Syria, the recent Brussels attacks and PM Turnbull’s criticism of EU security
The conflict in Syria is complex, complicated and multi-faceted. The ideal solution is an end to the Civil War, a stable Government for Syria and a return of displaced persons to what’s left of their homes.
This ideal solution, however, seems a long way off.
The complexity of the situation in Syria has been further complicated by the rise of Islamic State extremism and the increase in terror attacks across the globe, including on European soil.
While the majority of the perpetrators of attacks in Europe have been reportedly committed by European nationals, some attackers have been documented as passing through European borders, presenting as Syrian refugees, and therefore using the Syrian conflict as a means of inflicting the motives of extremists.
Comments by Australian Prime Minister Malcom Turnbull criticising the European Union response to the millions of refugees seeking asylum within its borders and linking the recent Brussels attack with the Syrian refugee problem are unhelpful.
These comments further reiterate the delicate nature of the situation and the lack of an international consensus to adequately deal with the plethora of problems emanating from the war torn region.
It has been reported that some of the attackers in the Paris and Brussels attacks passed through the Greek island of Leros, posing as refugees seeking asylum.
Greece, enduring its own economic and social crisis, has been on the front line of the Syrian refugee crisis, with 1 million refugees arriving on its islands in 2015.
Had Greek authorities been adequately resourced by the EU to screen all refugees, the attackers may have been prevented from continuing their journey towards France and Belgium.
The issues facing the Greek authorities are a small example of the plethora of issues that have arisen from the Syrian Civil War.
Greece and Turkey have since revisited an agreement to return refugees arriving in Greece in exchange for funding and concessions from the EU to Turkey.
Mr Turnbull may arguably resemble use of the refugee crisis as political pointscoring by comparing the EU’s porous borders with that of internationally condemned local policies here in Australia.
This rhetoric does not assist the millions of people on the ground in Syria and Europe affected by this crisis, but merely increases anti-refugee sentiment within our own borders and across a European continent already struggling to grapple with the humanitarian cost of the Syrian conflict.
How could the Australian Prime Minister act differently?
In light of the humanitarian crisis in Syria and Europe, Mr Turnbull would have been better advised to speak compassionately about the need for a regional and global solution to the refugee crisis, in particular, and Syrian Civil War in general.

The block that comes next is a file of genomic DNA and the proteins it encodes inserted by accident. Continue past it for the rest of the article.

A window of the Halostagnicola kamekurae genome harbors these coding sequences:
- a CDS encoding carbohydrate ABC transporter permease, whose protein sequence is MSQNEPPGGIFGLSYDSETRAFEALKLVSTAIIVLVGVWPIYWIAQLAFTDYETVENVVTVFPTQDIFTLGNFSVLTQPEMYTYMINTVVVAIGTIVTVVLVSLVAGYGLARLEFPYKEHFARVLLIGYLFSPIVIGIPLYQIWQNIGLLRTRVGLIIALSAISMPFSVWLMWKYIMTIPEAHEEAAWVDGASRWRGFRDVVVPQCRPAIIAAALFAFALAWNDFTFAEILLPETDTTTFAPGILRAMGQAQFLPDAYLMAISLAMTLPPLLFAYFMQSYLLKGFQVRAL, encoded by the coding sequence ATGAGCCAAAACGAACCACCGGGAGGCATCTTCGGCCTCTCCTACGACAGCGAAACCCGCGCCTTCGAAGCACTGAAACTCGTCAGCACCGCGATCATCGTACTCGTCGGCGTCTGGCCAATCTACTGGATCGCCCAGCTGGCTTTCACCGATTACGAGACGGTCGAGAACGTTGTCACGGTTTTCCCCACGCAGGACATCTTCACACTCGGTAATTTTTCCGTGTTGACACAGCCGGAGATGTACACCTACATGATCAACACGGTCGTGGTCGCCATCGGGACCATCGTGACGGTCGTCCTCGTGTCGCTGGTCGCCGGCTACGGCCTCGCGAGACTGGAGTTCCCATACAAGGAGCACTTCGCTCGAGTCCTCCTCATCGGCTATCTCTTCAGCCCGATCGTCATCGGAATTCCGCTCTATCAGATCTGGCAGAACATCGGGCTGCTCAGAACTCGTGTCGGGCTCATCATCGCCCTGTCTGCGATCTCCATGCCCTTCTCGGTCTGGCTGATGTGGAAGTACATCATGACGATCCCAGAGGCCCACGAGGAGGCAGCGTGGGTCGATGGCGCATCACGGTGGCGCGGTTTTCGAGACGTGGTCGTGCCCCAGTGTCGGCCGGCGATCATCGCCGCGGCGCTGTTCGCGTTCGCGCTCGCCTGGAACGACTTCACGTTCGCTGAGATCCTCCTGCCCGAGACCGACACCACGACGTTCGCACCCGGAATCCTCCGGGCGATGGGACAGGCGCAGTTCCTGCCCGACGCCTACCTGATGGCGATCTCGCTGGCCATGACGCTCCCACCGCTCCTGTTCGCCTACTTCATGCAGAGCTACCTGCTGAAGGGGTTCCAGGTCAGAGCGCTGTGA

It is interesting to note that both the Belgian ambassador to Australia, Jean-Luc Bodson, and the German ambassador to Australia cautioned against drawing the conclusions Mr Turnbull did between the recent Brussels attacks and the Syrian refugee crisis
Furthermore, the leader of a wealthy country built on immigration should be taking a stance on a global level to do more to assist the millions of displaced Syrian citizens and to help resolve the crisis.
Mr Turnbull should increase Australia’s intake of Syrian refugees from a paltry 12,000 to a number more reflective of a nation with our capacity to welcome new citizens (noting the large numbers of permanent migrants taken each year is often in excess of 180,000).
Mr Turnbull should actively use our position as a leader in the Asia Pacific and take advantage of our historically strong ties with both Europe and the US, to advocate for a multi party solution to the conflict.
Mr Turnbull and Foreign Minister Julie Bishop could also advocate for a variety of outcomes, including but not limited to:
- Calling on greater UN involvement in both peacekeeping operations, ceasefire negotiations and humanitarian aid;
- Pursuing multi-party avenues such as advocating for the establishment of talks between Turkey and the Kurdistan Workers Party to overcome certain differences to allow Kurdish Pashmerga forces uninhibited opportunity to defeat ISIS;
- Increasing foreign aid to Syria’s neighbours (such as Lebanon and Jordan), as refugee camps in these countries are under-resourced and are leading to Syrians taking the drastic and dangerous journey towards Europe
- Encouraging those on the UN Security Council, including primarily Russia and the United States, to negotiate a solution without a strong focus on their respective interests in the region
- Advocating for a binding ceasefire and resolution to the Civil War
A more compassionate approach to the treatment of refugees, both in Australia and overseas, should be the goal of local, regional, national and international policies.
Locally, your continued support for AFFMA, greatly assists us to provide a professional volunteer service for refugees and asylum seekers navigating the complex Australian legal system.
B.Com, B. Laws (Hons), Dipl. Legal Practice